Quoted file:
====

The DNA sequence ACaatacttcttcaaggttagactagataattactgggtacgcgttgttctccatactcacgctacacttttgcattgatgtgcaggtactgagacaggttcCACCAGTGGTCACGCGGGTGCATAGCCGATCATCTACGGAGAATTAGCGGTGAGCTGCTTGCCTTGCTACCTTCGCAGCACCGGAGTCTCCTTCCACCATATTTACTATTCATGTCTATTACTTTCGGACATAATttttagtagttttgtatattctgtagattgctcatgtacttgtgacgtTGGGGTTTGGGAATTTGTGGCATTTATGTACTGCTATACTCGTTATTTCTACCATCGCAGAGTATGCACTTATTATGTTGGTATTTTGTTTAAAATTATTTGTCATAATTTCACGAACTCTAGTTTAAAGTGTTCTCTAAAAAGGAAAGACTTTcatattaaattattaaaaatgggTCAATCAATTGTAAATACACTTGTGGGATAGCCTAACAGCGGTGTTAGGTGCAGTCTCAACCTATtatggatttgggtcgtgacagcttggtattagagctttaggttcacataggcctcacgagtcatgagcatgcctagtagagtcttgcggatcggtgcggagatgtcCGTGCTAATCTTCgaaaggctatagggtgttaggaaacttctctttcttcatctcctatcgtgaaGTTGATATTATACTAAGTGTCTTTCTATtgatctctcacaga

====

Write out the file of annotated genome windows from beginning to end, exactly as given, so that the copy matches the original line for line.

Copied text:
The DNA sequence ACaatacttcttcaaggttagactagataattactgggtacgcgttgttctccatactcacgctacacttttgcattgatgtgcaggtactgagacaggttcCACCAGTGGTCACGCGGGTGCATAGCCGATCATCTACGGAGAATTAGCGGTGAGCTGCTTGCCTTGCTACCTTCGCAGCACCGGAGTCTCCTTCCACCATATTTACTATTCATGTCTATTACTTTCGGACATAATttttagtagttttgtatattctgtagattgctcatgtacttgtgacgtTGGGGTTTGGGAATTTGTGGCATTTATGTACTGCTATACTCGTTATTTCTACCATCGCAGAGTATGCACTTATTATGTTGGTATTTTGTTTAAAATTATTTGTCATAATTTCACGAACTCTAGTTTAAAGTGTTCTCTAAAAAGGAAAGACTTTcatattaaattattaaaaatgggTCAATCAATTGTAAATACACTTGTGGGATAGCCTAACAGCGGTGTTAGGTGCAGTCTCAACCTATtatggatttgggtcgtgacagcttggtattagagctttaggttcacataggcctcacgagtcatgagcatgcctagtagagtcttgcggatcggtgcggagatgtcCGTGCTAATCTTCgaaaggctatagggtgttaggaaacttctctttcttcatctcctatcgtgaaGTTGATATTATACTAAGTGTCTTTCTATtgatctctcacaga